FDA warns against Botox imported from CanadaJan 24, 2013
Domestic health officials are warning hundreds of doctors in the U.S. about the dangers of importing Botox injections from Canada, saying they could be counterfeit and dangerous for their patients.
According to a Fox News report from an affiliate in Atlanta, the Food and Drug Administration recently warned at least 350 separate medical practices in the U.S. about the dangers of Botox being imported from Canada, specifically one major supplier that does much of its business online under myriad titles.
Canada Drugs has been shipping mass quantities of Botox injections to the U.S., presumably where they’re being administered to patients here. Many of these suspect vials are being used for cosmetic procedures to temporarily reduce or eliminate skin wrinkles. The FDA says there is no guarantee that these Botox injections are real, safe, or effective and that people receiving them in a procedure to reverse their signs of aging may be putting themselves at risk of grave illness.
The wholesale pharmacy Canada Drugs operates several sites that offer discounts on common prescription drugs and they’re readily available to anyone willing to take such a risk but in the U.S., the FDA considers these drugs illegal as they have not been passed through the agency’s approval process. Therefore, they say, the imported vials of Botox can not be guaranteed to be safe and could cause serious injuries or death if they’re dispensed to patients.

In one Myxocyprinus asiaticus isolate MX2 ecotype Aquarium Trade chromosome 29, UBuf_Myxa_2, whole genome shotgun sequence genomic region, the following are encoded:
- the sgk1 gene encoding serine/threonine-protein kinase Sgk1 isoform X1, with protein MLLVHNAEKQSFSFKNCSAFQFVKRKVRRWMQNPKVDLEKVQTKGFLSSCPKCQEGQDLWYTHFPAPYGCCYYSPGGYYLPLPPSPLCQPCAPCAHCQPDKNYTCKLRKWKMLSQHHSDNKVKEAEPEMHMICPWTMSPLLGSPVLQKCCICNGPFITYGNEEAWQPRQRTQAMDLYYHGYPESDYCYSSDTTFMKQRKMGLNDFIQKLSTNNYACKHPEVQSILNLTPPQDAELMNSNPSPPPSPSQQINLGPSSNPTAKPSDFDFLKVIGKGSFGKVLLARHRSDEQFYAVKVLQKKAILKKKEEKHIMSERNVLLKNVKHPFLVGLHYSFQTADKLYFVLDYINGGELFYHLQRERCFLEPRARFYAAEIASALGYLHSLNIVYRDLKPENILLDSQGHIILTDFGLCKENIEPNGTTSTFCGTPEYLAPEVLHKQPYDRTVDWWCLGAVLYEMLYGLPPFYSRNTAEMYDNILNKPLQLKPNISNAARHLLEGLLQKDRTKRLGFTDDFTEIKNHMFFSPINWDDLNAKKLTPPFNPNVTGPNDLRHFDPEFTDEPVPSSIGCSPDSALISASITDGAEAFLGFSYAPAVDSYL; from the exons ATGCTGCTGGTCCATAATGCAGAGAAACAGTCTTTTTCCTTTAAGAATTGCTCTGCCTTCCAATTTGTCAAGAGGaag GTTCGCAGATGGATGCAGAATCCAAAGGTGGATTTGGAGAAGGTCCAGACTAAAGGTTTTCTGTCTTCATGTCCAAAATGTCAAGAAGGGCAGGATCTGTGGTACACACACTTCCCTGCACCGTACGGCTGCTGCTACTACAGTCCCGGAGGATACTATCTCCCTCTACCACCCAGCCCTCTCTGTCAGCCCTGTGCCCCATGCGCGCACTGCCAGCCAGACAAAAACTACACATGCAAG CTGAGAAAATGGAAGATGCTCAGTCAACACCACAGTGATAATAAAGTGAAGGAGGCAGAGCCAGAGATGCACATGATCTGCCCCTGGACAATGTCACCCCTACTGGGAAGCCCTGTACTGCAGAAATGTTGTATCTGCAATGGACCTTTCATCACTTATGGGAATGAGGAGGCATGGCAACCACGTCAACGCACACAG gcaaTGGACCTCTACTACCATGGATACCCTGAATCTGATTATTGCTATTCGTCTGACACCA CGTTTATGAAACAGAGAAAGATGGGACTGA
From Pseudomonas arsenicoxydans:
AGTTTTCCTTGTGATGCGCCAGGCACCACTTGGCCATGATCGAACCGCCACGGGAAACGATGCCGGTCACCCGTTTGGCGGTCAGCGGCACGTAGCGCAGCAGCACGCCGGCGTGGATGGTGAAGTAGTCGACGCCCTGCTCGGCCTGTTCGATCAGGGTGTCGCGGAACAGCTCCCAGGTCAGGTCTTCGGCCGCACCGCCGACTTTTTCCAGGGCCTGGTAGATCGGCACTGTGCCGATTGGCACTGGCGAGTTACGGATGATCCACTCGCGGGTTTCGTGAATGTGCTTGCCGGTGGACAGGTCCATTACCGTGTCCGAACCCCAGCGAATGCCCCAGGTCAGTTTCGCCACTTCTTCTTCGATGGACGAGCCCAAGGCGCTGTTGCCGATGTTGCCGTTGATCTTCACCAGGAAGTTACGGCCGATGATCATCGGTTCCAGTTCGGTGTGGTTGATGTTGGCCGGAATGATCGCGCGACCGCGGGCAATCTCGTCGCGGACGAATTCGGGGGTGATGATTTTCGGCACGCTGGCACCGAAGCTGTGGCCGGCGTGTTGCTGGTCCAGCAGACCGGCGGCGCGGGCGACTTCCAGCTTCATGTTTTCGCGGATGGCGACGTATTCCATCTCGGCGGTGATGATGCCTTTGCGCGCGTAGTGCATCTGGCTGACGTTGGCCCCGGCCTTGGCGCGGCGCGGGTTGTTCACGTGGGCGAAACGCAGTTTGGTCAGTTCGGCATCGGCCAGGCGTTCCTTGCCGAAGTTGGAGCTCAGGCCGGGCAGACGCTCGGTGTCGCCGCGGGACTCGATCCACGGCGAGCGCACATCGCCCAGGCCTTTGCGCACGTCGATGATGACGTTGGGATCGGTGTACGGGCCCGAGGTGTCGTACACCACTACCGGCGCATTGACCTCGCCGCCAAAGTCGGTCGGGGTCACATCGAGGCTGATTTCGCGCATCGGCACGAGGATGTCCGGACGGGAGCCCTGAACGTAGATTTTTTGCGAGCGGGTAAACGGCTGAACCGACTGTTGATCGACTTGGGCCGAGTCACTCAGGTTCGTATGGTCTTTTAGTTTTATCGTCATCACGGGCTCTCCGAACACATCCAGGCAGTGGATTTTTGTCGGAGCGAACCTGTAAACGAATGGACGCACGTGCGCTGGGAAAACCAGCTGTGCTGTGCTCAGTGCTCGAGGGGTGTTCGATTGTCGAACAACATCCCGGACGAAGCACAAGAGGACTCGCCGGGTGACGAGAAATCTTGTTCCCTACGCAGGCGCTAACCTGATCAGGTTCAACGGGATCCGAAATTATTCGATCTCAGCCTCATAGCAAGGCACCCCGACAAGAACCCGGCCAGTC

The FDA sent letters to 350 medical practices late last year warning them about their purchases of Botox injections from a Canada Drugs outlet. The agency went so far as to post the names of those practices on its Web site so the public knows which doctors were possibly dispensing unregulated and unauthorized vials of Botox at their locations.
This warning from the FDA was the fifth of that kind in the last year, all concerning the illegal import of drugs from foreign suppliers, presumably done by doctors to cut some of their costs. Fox reports that any practice advertising lower-than-normal prices for Botox services may be those hawking their illegally-imported drugs. Prospective Botox recipients should not hesitate to ask questions of their physicians before receiving a treatment, specifically where the doctor purchased their injections.